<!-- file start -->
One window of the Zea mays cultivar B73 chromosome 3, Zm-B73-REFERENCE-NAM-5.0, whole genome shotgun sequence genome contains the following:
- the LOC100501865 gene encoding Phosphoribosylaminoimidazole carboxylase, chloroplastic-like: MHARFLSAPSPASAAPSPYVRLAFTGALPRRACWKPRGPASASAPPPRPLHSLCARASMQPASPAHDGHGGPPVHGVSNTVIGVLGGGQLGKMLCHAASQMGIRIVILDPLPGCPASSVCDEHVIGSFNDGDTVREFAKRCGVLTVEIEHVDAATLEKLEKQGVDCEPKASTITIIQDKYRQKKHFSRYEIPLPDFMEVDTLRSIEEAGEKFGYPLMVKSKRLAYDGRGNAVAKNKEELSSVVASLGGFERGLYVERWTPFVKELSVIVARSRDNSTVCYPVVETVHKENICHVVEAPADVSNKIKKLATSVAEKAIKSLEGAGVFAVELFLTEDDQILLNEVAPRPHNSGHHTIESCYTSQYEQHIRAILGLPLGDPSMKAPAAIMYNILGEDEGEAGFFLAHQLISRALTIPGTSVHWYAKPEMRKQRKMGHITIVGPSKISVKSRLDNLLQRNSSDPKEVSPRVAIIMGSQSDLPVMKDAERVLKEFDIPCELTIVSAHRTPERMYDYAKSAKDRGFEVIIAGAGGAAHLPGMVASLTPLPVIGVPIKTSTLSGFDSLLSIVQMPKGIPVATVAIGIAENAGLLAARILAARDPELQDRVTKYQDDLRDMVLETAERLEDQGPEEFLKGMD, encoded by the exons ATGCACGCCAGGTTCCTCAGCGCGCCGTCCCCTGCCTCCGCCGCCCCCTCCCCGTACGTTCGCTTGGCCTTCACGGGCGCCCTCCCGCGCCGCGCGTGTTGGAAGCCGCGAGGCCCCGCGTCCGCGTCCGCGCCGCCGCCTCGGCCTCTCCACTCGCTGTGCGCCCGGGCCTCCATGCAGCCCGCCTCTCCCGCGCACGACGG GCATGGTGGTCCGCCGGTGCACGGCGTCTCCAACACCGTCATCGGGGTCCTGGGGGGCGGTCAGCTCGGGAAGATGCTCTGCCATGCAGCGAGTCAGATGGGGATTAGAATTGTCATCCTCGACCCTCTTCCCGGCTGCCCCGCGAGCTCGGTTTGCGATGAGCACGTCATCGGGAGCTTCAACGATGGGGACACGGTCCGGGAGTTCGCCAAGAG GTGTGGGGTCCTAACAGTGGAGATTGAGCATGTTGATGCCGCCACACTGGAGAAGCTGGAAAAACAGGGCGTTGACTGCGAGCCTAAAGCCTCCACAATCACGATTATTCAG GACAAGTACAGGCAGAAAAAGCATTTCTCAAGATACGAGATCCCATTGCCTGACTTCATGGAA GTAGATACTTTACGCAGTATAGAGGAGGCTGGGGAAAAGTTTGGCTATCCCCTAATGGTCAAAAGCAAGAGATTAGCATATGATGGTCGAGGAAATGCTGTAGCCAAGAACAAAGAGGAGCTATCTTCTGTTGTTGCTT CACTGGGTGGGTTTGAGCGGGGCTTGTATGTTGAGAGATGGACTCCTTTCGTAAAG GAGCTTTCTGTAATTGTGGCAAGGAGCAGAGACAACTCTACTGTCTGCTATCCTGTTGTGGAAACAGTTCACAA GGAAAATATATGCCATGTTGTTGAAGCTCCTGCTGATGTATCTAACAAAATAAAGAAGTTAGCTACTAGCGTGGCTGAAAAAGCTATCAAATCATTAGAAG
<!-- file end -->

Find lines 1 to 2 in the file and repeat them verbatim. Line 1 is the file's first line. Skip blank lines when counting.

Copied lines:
One window of the Zea mays cultivar B73 chromosome 3, Zm-B73-REFERENCE-NAM-5.0, whole genome shotgun sequence genome contains the following:
- the LOC100501865 gene encoding Phosphoribosylaminoimidazole carboxylase, chloroplastic-like: MHARFLSAPSPASAAPSPYVRLAFTGALPRRACWKPRGPASASAPPPRPLHSLCARASMQPASPAHDGHGGPPVHGVSNTVIGVLGGGQLGKMLCHAASQMGIRIVILDPLPGCPASSVCDEHVIGSFNDGDTVREFAKRCGVLTVEIEHVDAATLEKLEKQGVDCEPKASTITIIQDKYRQKKHFSRYEIPLPDFMEVDTLRSIEEAGEKFGYPLMVKSKRLAYDGRGNAVAKNKEELSSVVASLGGFERGLYVERWTPFVKELSVIVARSRDNSTVCYPVVETVHKENICHVVEAPADVSNKIKKLATSVAEKAIKSLEGAGVFAVELFLTEDDQILLNEVAPRPHNSGHHTIESCYTSQYEQHIRAILGLPLGDPSMKAPAAIMYNILGEDEGEAGFFLAHQLISRALTIPGTSVHWYAKPEMRKQRKMGHITIVGPSKISVKSRLDNLLQRNSSDPKEVSPRVAIIMGSQSDLPVMKDAERVLKEFDIPCELTIVSAHRTPERMYDYAKSAKDRGFEVIIAGAGGAAHLPGMVASLTPLPVIGVPIKTSTLSGFDSLLSIVQMPKGIPVATVAIGIAENAGLLAARILAARDPELQDRVTKYQDDLRDMVLETAERLEDQGPEEFLKGMD, encoded by the exons ATGCACGCCAGGTTCCTCAGCGCGCCGTCCCCTGCCTCCGCCGCCCCCTCCCCGTACGTTCGCTTGGCCTTCACGGGCGCCCTCCCGCGCCGCGCGTGTTGGAAGCCGCGAGGCCCCGCGTCCGCGTCCGCGCCGCCGCCTCGGCCTCTCCACTCGCTGTGCGCCCGGGCCTCCATGCAGCCCGCCTCTCCCGCGCACGACGG GCATGGTGGTCCGCCGGTGCACGGCGTCTCCAACACCGTCATCGGGGTCCTGGGGGGCGGTCAGCTCGGGAAGATGCTCTGCCATGCAGCGAGTCAGATGGGGATTAGAATTGTCATCCTCGACCCTCTTCCCGGCTGCCCCGCGAGCTCGGTTTGCGATGAGCACGTCATCGGGAGCTTCAACGATGGGGACACGGTCCGGGAGTTCGCCAAGAG GTGTGGGGTCCTAACAGTGGAGATTGAGCATGTTGATGCCGCCACACTGGAGAAGCTGGAAAAACAGGGCGTTGACTGCGAGCCTAAAGCCTCCACAATCACGATTATTCAG GACAAGTACAGGCAGAAAAAGCATTTCTCAAGATACGAGATCCCATTGCCTGACTTCATGGAA GTAGATACTTTACGCAGTATAGAGGAGGCTGGGGAAAAGTTTGGCTATCCCCTAATGGTCAAAAGCAAGAGATTAGCATATGATGGTCGAGGAAATGCTGTAGCCAAGAACAAAGAGGAGCTATCTTCTGTTGTTGCTT CACTGGGTGGGTTTGAGCGGGGCTTGTATGTTGAGAGATGGACTCCTTTCGTAAAG GAGCTTTCTGTAATTGTGGCAAGGAGCAGAGACAACTCTACTGTCTGCTATCCTGTTGTGGAAACAGTTCACAA GGAAAATATATGCCATGTTGTTGAAGCTCCTGCTGATGTATCTAACAAAATAAAGAAGTTAGCTACTAGCGTGGCTGAAAAAGCTATCAAATCATTAGAAG